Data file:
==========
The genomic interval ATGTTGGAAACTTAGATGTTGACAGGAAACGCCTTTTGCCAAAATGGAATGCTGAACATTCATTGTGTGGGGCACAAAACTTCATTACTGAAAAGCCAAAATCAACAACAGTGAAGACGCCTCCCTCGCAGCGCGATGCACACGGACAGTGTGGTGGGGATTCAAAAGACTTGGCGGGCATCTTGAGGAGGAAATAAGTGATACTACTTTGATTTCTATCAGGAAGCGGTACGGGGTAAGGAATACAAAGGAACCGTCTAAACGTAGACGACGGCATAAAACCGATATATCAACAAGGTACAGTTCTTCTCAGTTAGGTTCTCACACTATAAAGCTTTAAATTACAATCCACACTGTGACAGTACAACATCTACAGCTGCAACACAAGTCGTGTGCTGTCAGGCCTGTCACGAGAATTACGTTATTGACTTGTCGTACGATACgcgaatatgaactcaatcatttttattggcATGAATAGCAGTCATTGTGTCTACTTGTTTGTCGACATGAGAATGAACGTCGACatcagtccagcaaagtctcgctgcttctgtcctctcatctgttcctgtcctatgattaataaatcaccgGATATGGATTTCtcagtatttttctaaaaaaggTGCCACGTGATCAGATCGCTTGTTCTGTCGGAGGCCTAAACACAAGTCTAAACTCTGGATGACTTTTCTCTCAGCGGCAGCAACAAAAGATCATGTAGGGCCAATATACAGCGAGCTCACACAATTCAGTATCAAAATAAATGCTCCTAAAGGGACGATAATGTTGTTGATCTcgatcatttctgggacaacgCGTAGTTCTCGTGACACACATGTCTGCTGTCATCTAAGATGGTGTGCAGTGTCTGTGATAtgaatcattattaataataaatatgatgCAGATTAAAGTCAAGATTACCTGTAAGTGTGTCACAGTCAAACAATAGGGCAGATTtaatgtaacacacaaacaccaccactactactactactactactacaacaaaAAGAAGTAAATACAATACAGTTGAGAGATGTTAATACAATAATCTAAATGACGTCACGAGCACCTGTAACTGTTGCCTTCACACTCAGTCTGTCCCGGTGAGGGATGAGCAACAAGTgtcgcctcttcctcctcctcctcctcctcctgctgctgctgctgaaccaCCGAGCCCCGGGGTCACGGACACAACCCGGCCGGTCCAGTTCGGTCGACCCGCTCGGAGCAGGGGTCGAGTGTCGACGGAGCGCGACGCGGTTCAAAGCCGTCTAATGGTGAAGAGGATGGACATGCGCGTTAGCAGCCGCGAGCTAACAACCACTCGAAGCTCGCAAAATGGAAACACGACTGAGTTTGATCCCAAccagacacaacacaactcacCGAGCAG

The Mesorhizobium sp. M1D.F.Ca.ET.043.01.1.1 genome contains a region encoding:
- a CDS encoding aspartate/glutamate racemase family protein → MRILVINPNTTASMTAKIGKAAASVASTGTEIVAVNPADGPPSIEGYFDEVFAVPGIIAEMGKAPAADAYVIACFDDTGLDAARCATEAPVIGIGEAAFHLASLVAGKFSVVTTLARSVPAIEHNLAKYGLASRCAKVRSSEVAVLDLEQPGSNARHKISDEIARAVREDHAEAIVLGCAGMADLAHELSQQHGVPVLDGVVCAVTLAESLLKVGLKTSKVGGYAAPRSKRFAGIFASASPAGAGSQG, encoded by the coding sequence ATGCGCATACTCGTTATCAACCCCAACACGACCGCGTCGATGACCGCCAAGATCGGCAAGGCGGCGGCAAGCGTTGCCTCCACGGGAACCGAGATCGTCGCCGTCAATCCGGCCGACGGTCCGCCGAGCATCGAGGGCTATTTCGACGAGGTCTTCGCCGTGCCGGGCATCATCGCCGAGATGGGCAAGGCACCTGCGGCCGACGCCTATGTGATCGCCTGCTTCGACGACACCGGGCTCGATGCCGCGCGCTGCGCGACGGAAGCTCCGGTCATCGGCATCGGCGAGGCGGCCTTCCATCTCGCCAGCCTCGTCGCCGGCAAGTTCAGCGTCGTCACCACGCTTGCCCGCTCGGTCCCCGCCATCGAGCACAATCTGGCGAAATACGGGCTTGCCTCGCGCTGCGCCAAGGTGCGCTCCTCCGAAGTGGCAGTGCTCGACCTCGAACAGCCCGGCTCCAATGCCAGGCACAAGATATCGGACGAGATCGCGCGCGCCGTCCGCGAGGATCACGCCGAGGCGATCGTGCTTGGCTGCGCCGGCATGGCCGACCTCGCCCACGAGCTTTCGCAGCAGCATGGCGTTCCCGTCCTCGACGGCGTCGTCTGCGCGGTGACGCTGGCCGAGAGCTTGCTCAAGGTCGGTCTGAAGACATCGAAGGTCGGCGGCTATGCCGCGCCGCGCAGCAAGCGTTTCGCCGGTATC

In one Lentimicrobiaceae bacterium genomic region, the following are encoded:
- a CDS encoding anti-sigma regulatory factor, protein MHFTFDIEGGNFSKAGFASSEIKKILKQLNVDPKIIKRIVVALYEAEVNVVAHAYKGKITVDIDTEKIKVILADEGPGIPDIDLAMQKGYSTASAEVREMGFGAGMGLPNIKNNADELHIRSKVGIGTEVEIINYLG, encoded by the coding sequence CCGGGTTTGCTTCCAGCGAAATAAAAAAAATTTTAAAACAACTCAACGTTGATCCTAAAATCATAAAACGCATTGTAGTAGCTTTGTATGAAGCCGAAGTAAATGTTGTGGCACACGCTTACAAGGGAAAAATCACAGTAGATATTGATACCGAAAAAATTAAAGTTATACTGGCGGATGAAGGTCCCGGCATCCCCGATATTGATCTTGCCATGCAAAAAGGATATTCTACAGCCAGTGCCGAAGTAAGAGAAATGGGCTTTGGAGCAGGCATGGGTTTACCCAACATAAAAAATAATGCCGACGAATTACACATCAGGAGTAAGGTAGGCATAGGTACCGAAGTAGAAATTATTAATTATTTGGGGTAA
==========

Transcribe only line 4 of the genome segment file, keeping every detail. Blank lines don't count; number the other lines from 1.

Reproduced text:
In one Lentimicrobiaceae bacterium genomic region, the following are encoded: